A Week in the Life of a PolitiChick Stage Mom With Her Two Actor Sons

b&wThis was a crazy 3 weeks. Last November we submitted my 10-year old actor son Bruno for a role on a television show.  It was originally to be called Fresh Off the Boat, based on the life of Eddie Huang.  Ironically our agent usually tells us to “tone it down” because my boys have a reputation of behaving too gangster-rappish (probably because we come from D.C. and in our home, go-go and hip hop prevail).  But in this instance, the role was perfect for Bruno because it was about a kid from D.C. who moves to Orlando and finds his way through hip-hop.

We didn’t hear anything about the role so we figured it was a no-go.  Bruno and my other actor/model son, Wolfe (age 6) are used to being on hold and not getting the gig.  Of course it’s especially nice to hear yes—but when it happens, they still know they have to take out the trash, go to school, do homework and have their mom yell at them for playing too much video games.

So it was a normal week until Wolfe had to be in New York for a modeling gig on Tuesday, Bruno was called in for a screen test in Los Angeles on Wednesday and Wolfe needed to be in Miami on Thursday—thus the chaos began in which I spent as much time being a bathroom chaperone as a stage mom.

In Los Angeles, Bruno auditioned and then hung out with some of the kids he met.  To him, auditioning is no big deal; during the summer he performs in front of hundreds and he’s used to it.  From there we took the red-eye to Miami because Wolfe had a job for a cruise line for 8 days.  Thus I hopped on a big boat and on our return, we found out Bruno got a callback (second audition) in L.A.  We literally had one hour in between flights when we arrived at Dulles Airport in Virginia to get back on a plane to the West Coast.

By this time, we thought the LA role had already been cast but once again, Bruno gave it his all and then we headed back home.  One thing about my boys, they are professionals and when the camera is on and they always do their best.

Ultimately Bruno didn’t get the part but we were happy for the boy who was cast because he is a friend’s son.  I only recently started reading his father’s blog—but was truly disappointed and found it amazingly rude when I read,

Huang says that he and the producers were looking for a kid who was ‘irreverent’ but also a normal, everyday kid. ‘Hudson had a natural kind of orneriness to him… He didn’t seem to care [about getting the role]. The other kids were way too excited to be there. Hudson is comfortable in his own skin, and he’s not overeager to please..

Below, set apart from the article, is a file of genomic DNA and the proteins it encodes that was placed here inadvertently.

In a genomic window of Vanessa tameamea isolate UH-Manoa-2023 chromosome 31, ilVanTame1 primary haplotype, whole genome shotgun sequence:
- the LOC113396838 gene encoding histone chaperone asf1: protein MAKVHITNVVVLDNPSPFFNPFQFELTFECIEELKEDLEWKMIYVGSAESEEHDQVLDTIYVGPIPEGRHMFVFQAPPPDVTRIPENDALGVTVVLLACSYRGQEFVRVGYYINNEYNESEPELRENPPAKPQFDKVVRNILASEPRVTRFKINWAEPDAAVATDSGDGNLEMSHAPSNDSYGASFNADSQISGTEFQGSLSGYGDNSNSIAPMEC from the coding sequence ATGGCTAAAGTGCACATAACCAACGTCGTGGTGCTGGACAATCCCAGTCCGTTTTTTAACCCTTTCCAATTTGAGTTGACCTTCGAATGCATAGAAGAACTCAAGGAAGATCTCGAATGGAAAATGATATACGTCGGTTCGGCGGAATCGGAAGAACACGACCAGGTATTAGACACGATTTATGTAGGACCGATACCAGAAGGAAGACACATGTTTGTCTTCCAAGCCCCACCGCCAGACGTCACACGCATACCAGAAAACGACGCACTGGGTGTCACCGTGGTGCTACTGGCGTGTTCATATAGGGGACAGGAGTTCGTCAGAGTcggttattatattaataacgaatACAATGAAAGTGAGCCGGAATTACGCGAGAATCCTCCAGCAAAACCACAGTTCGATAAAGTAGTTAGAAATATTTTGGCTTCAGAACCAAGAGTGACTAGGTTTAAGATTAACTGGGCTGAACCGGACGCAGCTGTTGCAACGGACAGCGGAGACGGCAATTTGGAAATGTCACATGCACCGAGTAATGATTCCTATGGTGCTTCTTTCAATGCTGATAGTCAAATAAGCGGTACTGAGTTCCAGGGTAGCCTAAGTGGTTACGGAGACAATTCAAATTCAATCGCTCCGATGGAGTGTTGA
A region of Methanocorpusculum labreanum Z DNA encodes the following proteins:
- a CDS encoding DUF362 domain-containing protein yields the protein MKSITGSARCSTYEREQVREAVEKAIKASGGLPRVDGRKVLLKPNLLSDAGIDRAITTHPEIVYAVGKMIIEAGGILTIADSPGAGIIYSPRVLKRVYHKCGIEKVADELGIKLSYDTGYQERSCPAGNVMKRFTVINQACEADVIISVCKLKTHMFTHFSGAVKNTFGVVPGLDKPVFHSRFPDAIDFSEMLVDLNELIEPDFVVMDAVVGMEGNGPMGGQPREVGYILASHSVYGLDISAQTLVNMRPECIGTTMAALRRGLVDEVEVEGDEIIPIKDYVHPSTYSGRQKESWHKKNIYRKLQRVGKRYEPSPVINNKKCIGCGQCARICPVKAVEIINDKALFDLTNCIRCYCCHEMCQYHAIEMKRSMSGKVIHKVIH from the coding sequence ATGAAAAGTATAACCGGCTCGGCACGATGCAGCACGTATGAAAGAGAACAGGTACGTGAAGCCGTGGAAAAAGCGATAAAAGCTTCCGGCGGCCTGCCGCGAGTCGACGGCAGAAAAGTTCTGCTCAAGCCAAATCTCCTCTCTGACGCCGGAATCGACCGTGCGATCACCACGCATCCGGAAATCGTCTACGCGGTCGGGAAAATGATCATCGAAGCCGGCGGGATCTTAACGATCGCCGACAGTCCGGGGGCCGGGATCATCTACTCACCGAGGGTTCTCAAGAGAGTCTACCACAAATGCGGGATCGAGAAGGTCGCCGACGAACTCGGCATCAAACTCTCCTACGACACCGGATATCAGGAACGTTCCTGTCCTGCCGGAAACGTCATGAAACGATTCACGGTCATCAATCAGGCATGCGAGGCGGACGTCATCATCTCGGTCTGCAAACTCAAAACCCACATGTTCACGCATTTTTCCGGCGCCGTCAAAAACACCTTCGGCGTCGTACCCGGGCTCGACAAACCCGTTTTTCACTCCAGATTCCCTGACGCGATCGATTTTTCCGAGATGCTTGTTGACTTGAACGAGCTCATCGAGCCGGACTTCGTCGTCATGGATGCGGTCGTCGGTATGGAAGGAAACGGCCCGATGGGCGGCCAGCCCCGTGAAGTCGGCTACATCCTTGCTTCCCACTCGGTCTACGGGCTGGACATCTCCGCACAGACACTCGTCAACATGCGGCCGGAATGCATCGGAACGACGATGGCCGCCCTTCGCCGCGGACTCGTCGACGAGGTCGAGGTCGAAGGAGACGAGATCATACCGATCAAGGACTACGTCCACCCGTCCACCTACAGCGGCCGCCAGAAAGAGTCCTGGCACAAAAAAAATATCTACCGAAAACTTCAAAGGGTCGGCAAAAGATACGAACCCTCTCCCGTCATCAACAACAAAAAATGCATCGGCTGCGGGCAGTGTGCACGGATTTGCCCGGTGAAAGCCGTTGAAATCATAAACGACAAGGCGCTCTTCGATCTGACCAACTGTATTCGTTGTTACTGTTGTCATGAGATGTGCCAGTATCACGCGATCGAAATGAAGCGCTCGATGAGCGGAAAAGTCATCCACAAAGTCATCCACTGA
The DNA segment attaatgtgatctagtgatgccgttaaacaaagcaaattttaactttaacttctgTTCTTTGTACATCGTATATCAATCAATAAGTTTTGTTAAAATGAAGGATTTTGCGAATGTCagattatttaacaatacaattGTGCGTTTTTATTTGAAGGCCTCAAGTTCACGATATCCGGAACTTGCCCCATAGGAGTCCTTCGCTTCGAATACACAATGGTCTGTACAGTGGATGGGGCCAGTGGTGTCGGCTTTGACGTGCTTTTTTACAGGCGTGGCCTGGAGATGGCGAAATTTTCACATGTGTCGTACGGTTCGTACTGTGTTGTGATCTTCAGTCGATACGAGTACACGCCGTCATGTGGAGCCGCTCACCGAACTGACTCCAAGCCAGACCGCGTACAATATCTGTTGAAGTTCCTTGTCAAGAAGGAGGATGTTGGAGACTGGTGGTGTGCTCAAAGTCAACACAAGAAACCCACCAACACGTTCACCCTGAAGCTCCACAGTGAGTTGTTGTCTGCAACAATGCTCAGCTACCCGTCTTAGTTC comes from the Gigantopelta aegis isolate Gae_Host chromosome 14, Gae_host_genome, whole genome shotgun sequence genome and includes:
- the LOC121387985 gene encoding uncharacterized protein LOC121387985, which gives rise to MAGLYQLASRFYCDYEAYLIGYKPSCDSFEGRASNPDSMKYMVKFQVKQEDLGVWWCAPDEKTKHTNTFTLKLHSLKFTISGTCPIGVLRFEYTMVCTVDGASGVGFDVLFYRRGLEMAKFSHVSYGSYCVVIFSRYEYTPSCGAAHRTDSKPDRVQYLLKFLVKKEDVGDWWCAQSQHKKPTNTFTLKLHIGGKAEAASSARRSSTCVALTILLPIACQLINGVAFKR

This observation came as a surprise, and it was especially strange because if anyone seemed “excited” it was the parents of the young man who got the role, as they were taking pictures of everything.  Everyone else was sitting around, doing the normal thing as they probably do every day and in my opinion it was the reverse. 

We didn’t really care that Bruno didn’t get the part because we all had lots of fun in Los Angeles, including when we were lost on the Fox Studio lot, and he was doing his thing making everyone he met laugh.  He thought Kelsey Grammer was the Skipper from Gilligan’s Island, and with his crazy smile he got directions from “Schmidt” (from the show New Girl) and actor Leonardo Nam from The Perfect Score directed us back to our car.

Of course it would have been nice if Bruno had gotten the part, but I am proud of him for a hard week of planes (and more planes) and having to catch up with homework.  Our family believes that when one of our children books a job it was meant to be, and when they don’t you move on. Particularly in a business where they deal with rejection every day, my kids have learned that this is part of the business and if they want to continue, they must be patient and consider acting in the same way they do their “real life” of soccer, friends, relatives, homework and school and their lovely job of taking out the trash and yelling at their sisters to do the laundry so they can have socks and underwear to wear.

There will be something that will come up which will be perfect for them–and life goes on.

Jin Ah Jin

Virginia PolitiChick Jin Ah Jin has been the lead in campaigns for many politicians, including Ken Cuccinelli for both State Senate and Attorney General and she was appointed the Honorary Chairman for the Fairfax County Asian American Coalition for the McCain/ Palin campaign. Jin also assists in local minority grassroots politics in her state of Virginia. She believes if we can elect and support good officials whose root is the care of their constituents, then we can change things. In her past, Jin worked as a volunteer fundraiser for Mercy Corps raising awareness and money for the health and poverty of women and children in North Korea. She was also a volunteer fundraiser for the Korean American Association of Greater Washington, D.C. area and led the Education Committee to teach English for newly arrived legal immigrants to the area. In conjunction, she worked with the office of former Congressman Thomas Davis, who took the lead on reforms in the welfare bill for legal immigrants. Jin was a former Vice President of Resources, board member and Fundraising Gala chair for the Korean American Coalition of Washington, D.C. in 2001. She was on the Scholarship Committee and the co-chair of the golf tournament fundraiser for the U.S. Pan Asian American Chamber of Commerce 2003-2006. More importantly, Jin is the mother of 6 children. She says her passion for service is led through her children's eyes: "I want change for my children. I want them to have a future where their dreams can become reality and where they can succeed without prejudice."

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